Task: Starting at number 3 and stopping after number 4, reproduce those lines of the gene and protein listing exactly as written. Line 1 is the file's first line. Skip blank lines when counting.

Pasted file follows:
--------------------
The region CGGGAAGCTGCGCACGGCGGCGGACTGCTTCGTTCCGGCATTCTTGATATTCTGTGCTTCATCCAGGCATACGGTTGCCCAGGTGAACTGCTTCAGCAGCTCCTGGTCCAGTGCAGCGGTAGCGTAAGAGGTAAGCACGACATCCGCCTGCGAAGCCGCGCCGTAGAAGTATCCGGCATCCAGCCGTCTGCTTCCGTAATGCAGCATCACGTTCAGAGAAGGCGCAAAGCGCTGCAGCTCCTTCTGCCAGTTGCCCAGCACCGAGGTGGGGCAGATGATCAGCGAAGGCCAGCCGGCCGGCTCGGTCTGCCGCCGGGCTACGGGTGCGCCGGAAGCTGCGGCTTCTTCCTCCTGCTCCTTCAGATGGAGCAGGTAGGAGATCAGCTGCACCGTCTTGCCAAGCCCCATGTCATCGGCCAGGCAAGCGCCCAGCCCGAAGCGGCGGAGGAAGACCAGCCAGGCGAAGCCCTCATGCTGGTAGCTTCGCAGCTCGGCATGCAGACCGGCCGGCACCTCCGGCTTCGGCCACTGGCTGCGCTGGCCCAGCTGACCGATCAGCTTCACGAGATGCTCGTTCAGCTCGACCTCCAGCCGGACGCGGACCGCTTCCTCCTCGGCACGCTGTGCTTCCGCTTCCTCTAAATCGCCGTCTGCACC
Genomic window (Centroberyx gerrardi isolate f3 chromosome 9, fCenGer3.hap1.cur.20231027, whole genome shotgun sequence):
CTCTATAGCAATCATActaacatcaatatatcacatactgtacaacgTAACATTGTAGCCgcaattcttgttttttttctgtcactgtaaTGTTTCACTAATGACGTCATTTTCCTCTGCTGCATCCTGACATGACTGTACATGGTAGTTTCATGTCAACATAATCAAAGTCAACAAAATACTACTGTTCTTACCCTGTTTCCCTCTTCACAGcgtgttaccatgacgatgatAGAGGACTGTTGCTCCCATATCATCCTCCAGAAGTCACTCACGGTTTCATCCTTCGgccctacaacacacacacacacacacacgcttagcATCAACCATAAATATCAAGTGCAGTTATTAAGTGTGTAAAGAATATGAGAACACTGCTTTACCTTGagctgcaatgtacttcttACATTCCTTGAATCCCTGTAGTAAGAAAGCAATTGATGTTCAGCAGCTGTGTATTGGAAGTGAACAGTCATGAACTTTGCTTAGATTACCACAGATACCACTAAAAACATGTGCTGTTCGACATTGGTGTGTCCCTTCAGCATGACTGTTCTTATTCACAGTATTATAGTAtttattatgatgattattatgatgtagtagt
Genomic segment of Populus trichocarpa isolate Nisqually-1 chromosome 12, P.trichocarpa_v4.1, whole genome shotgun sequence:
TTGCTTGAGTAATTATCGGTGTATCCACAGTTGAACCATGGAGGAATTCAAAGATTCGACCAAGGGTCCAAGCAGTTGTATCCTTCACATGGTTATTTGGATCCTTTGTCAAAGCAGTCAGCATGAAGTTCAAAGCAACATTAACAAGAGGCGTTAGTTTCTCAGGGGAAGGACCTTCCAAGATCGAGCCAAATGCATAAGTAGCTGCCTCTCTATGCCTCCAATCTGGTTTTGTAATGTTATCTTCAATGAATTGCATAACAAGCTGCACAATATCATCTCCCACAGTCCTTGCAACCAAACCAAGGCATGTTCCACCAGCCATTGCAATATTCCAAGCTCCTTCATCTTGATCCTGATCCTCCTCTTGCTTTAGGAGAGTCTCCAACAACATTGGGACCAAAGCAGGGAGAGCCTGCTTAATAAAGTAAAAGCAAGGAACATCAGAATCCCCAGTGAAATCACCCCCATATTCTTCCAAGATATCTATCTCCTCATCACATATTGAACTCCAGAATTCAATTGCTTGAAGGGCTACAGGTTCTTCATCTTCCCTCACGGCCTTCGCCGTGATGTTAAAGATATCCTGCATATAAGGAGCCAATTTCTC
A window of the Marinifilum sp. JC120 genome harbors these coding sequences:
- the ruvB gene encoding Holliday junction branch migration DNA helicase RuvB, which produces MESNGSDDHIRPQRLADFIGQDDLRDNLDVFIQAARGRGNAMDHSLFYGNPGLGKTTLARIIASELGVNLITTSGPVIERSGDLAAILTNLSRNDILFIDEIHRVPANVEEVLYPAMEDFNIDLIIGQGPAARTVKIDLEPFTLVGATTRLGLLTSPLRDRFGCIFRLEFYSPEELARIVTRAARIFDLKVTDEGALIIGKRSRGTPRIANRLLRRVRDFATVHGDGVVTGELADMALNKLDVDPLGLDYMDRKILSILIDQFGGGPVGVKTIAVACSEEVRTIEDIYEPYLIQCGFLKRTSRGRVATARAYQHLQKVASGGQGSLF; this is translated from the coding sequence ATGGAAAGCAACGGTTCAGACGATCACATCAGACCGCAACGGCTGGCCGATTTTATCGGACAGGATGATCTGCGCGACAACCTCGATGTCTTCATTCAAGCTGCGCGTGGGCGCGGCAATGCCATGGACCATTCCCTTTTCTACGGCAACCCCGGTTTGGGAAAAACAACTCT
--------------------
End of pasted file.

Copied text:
CTCTATAGCAATCATActaacatcaatatatcacatactgtacaacgTAACATTGTAGCCgcaattcttgttttttttctgtcactgtaaTGTTTCACTAATGACGTCATTTTCCTCTGCTGCATCCTGACATGACTGTACATGGTAGTTTCATGTCAACATAATCAAAGTCAACAAAATACTACTGTTCTTACCCTGTTTCCCTCTTCACAGcgtgttaccatgacgatgatAGAGGACTGTTGCTCCCATATCATCCTCCAGAAGTCACTCACGGTTTCATCCTTCGgccctacaacacacacacacacacacacgcttagcATCAACCATAAATATCAAGTGCAGTTATTAAGTGTGTAAAGAATATGAGAACACTGCTTTACCTTGagctgcaatgtacttcttACATTCCTTGAATCCCTGTAGTAAGAAAGCAATTGATGTTCAGCAGCTGTGTATTGGAAGTGAACAGTCATGAACTTTGCTTAGATTACCACAGATACCACTAAAAACATGTGCTGTTCGACATTGGTGTGTCCCTTCAGCATGACTGTTCTTATTCACAGTATTATAGTAtttattatgatgattattatgatgtagtagt
Genomic segment of Populus trichocarpa isolate Nisqually-1 chromosome 12, P.trichocarpa_v4.1, whole genome shotgun sequence: